Blog

ACT Budget an opportunity to improve health care for Canberrans

18/11/2019
 
The ACT could implement a number of no or low cost initiatives that would significantly improve health outcomes for Canberrans and reduce pressure on the region’s ‘at capacity’ emergency departments, the Pharmaceutical Society of Australia has advised in its 2020-21 Pre-Budget Submission.
 
“There are 625 registered pharmacists in the ACT working in community pharmacy, hospital, general practice, aged care, territory and federal government and within other private sector organisations,” revealed Pharmaceutical Society of Australia National President A/Prof Chris Freeman. “Across the territory there are 84 registered pharmacies who not only provide health care to our community but contribute to the local economy and employment.”
 
PSA has recommended four budget measures to the ACT Government it believes provide innovative solutions to address current health system challenges and improve the public health care system.
 
“The ACT has just experienced one of its worst flu seasons on record and had a number of cases of measles. Vaccination continues to be a vital health intervention in this country,” A/Prof Freeman said.
 
PSA has called for vaccinations to be more widely accessible through pharmacy.
 
“Pharmacists have been vaccinating Canberrans against influenza and pertussis since 2015 and pharmacist-administered vaccination has been shown to be safe, convenient and accessible. However, funding and availability of pharmacist-administered vaccination in the ACT has not kept pace with other jurisdictions,” A/Prof Freeman explained.
 
“While the training pharmacists complete to administer vaccines is similar to that of other health professionals, such as nurse practitioners, pharmacists are unable to provide eligible Canberrans with a similar level of access to vaccines funded on the National Immunisation Program.”
 
PSA has proposed allowing all authorised immunisers to provide the same range of vaccines and extending the age range to allow patients access comparable with other jurisdictions.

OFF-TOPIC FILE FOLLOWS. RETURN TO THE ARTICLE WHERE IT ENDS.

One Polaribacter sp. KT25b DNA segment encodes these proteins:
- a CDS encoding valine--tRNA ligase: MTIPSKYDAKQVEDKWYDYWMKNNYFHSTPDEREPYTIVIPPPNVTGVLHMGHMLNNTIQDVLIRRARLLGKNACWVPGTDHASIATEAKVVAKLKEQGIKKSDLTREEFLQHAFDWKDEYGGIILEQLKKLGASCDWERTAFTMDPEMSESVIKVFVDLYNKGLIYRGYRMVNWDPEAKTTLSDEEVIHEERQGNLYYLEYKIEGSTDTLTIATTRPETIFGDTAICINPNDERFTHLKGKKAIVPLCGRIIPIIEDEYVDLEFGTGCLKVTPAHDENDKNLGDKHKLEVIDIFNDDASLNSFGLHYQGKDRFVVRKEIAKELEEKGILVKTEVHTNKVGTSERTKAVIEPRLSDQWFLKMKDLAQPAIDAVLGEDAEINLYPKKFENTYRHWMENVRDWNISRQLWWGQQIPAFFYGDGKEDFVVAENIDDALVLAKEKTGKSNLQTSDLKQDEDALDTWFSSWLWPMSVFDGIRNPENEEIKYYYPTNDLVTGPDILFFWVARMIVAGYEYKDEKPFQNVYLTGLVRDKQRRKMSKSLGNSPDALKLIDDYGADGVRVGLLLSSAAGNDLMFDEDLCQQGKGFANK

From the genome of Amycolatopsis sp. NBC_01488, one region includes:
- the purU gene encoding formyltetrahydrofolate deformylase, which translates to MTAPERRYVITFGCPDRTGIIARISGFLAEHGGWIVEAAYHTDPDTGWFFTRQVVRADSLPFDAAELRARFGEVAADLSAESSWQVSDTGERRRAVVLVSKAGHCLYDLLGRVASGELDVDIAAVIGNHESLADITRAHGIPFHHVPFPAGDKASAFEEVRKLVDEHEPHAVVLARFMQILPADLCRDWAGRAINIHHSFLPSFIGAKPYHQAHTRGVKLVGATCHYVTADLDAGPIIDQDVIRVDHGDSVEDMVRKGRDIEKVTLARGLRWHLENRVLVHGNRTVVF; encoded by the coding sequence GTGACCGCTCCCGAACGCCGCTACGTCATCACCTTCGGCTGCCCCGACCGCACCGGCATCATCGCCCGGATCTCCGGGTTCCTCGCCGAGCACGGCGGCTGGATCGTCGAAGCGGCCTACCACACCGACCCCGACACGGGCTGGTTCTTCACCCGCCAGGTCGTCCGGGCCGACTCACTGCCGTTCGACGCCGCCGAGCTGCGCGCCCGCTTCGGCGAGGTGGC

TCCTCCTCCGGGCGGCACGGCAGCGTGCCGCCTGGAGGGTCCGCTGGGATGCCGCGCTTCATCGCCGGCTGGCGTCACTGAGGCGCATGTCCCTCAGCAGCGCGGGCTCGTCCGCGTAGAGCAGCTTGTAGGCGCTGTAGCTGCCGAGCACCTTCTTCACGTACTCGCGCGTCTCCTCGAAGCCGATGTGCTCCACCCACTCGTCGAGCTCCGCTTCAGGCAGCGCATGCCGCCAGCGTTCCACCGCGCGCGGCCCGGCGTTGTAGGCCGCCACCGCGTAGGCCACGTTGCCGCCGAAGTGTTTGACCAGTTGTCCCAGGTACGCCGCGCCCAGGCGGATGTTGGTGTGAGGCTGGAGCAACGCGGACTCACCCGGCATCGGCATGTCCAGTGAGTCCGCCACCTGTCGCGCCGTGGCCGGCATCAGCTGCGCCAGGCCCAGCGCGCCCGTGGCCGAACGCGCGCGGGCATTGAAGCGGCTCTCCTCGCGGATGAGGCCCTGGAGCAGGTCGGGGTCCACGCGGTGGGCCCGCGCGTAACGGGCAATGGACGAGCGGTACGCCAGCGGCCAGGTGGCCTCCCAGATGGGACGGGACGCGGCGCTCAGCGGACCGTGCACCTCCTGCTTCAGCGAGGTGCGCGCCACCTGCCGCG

“This will improve access and equity for consumers and encourage public uptake of these vaccines by reducing financial barriers to vaccination,” A/Prof Freeman said. “Almost half of Canberra’s pharmacies are already set-up to deliver these vaccines, meaning this recommendation could be quickly and cost effectively implemented. In fact, we believe there is no direct investment required.”
 
Pressure on the hospital system could also be reduced by expanding pharmacists’ ability to provide care after hours for Canberrans with minor ailments and conditions.
 
PSA seeks the ACT Government’s commitment to provide funding of $2 million to support a 2-year pilot of formal triage and referral services in six geographically dispersed after-hours pharmacies.
 
The budget submission advocates for a full-time pharmacist within the Winnunga Nimmityjah Aboriginal Health and Community Services and for the ACT to become a signatory to the Public Hospital Reform with the Commonwealth.
 
Media contact: PSA Media – 0487 922 176
 

Download the media release here

Better use of medicines has a role in mental health care

04/11/2019

 

The Pharmaceutical Society of Australia is urging the Government to tackle the challenge of improving the use of medicines in the treatment of mental ill health.

 

“Mental ill-health is a major health challenge in Australia and we welcome the Productivity Commission’s commitment in its Draft Report on Mental Health to improving prevention, detection and treatment,” Pharmaceutical Society of Australia National President A/Prof Chris Freeman said.

 

“Unfortunately, what the draft report seems to overlook is the need for improved medicine safety practices and strategies for people with mental ill health and across mental health services.”

 

This is even more important given the recent announcement by the COAG Health Ministers that medicines safety and the quality use of medicines will be Australia’s 10th National Health Priority Area.